Smartphone users in Oman log 15,000 cyber attacks

As mobile platforms influence grows, the role of smartphones in business processes and day to day life is growing rapidly

  

The number of malicious attacks on mobile users in the Sultanate reached 14,941 during the January – June 2020 period, according to researchers. In comparison, the figure for Kuwait was 20,000, 12,000 for Qatar and around 5,000 for Bahrain.

The overall dynamics were clearly showing that quarantine did not have a dampening influence on the Oman threat landscape, the researchers noted.

As mobile platforms influence grows, the role of smartphones in business processes and day to day life is growing rapidly. In response, cybercriminals are paying more attention to how they are distributing malware and the attack vectors used, increasing their activity in times of crisis. In many scenarios, a properly chosen timing can be a key part of the success of a malicious campaign today, taking advantage of those users who are changing their security practices under pressure and do not have any reliable security solutions installed on their phones.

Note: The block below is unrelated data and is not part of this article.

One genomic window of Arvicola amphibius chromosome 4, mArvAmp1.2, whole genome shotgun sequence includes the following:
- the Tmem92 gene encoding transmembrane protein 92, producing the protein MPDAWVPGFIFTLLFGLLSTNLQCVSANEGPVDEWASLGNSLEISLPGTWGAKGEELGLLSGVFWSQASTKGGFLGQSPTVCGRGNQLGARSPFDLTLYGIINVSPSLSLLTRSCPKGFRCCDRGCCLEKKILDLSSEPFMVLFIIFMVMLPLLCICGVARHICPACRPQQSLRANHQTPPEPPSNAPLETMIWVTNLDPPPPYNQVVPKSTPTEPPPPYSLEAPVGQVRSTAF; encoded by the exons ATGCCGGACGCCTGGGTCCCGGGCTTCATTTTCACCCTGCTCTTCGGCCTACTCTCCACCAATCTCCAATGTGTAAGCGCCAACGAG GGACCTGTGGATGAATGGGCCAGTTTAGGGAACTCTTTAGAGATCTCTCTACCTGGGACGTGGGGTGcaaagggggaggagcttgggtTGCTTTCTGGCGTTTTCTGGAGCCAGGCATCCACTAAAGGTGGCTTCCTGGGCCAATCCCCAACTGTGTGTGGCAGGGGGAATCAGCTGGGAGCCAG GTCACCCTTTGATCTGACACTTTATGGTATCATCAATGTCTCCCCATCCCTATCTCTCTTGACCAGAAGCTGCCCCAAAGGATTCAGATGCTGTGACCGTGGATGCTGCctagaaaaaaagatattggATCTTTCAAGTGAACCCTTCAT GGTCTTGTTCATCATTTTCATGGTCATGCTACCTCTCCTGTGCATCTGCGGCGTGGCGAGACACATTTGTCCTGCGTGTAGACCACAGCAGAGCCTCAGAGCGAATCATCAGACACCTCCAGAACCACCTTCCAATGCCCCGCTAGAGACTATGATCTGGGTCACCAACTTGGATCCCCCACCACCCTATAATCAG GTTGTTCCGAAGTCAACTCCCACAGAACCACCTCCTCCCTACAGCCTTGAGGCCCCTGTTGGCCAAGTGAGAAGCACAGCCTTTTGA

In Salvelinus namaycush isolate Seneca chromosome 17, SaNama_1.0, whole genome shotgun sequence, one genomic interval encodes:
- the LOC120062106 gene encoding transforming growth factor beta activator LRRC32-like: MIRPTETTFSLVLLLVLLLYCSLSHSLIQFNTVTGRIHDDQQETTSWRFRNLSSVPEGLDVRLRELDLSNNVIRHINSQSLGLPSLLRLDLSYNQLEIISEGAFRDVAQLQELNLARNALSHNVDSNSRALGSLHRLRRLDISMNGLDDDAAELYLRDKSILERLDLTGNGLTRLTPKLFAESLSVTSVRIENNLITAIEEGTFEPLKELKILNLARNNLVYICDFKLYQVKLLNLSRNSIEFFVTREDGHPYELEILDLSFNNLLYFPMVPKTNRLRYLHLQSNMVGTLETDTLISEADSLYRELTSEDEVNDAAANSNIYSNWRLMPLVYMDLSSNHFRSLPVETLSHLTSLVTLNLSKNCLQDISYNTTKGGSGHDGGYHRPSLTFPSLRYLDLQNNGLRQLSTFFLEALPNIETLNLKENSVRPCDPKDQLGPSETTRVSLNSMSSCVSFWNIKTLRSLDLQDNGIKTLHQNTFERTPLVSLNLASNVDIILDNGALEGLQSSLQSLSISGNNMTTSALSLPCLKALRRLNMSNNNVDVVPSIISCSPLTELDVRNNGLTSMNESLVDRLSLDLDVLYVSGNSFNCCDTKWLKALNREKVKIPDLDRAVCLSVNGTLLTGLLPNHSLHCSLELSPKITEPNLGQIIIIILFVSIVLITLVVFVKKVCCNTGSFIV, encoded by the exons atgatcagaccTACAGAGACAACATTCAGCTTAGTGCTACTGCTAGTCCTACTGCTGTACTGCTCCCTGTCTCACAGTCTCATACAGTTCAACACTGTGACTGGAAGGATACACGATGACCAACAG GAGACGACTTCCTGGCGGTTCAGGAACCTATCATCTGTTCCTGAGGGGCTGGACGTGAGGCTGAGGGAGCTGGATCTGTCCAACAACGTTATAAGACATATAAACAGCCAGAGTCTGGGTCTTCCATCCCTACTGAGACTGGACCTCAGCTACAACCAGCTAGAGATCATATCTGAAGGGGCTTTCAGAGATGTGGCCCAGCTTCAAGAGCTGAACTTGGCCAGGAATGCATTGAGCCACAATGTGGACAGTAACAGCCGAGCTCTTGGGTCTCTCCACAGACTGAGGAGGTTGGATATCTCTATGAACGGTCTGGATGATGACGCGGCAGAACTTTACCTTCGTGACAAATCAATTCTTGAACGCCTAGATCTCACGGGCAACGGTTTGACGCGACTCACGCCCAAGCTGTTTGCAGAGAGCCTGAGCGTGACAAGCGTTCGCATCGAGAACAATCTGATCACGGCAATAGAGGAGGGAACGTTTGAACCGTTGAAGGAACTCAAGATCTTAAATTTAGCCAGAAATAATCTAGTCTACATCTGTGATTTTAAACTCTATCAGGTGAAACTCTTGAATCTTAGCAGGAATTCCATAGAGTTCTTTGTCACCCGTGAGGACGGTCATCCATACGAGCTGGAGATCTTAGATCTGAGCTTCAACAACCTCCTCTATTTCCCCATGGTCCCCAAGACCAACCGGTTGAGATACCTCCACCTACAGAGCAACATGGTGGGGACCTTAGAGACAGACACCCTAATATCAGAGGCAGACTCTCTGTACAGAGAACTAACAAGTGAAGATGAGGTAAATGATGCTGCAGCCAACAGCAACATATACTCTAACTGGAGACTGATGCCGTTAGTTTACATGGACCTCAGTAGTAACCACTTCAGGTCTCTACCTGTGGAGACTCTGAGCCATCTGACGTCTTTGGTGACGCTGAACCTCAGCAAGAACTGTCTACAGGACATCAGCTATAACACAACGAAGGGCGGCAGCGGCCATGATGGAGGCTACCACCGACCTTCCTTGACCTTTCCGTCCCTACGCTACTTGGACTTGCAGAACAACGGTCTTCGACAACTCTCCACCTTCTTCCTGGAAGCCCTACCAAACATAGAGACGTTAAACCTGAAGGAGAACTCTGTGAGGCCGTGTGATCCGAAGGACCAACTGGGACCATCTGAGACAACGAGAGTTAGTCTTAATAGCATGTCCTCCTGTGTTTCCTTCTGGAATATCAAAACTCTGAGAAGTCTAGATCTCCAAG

Throughout the year, the number of attacks was not changing dramatically, which means that the implementation of quarantine measures did not influence the mobile threat landscape in the region. It would account for approximately 2000-3000 attacks monthly. This can be explained by the fact that mobile platforms were initially made to be independent of the physical location of the user and are adjustable to different lifestyles.

“While 3,000 attacks on mobile users every month may seem to be a big number for a relatively small country, it is great to see that Bahrain smartphones’ and tablets’ owners remained vigilant during the crisis and did not fall for scammers tricks,” said Victor Chebyshev, a security expert at Kaspersky.

2020 © All right reserved for Oman Establishment for Press, Publication and Advertising (OEPPA) Provided by SyndiGate Media Inc. (Syndigate.info).

Disclaimer: The content of this article is syndicated or provided to this website from an external third party provider. We are not responsible for, and do not control, such external websites, entities, applications or media publishers. The body of the text is provided on an “as is” and “as available” basis and has not been edited in any way. Neither we nor our affiliates guarantee the accuracy of or endorse the views or opinions expressed in this article. Read our full disclaimer policy here.

More From Risk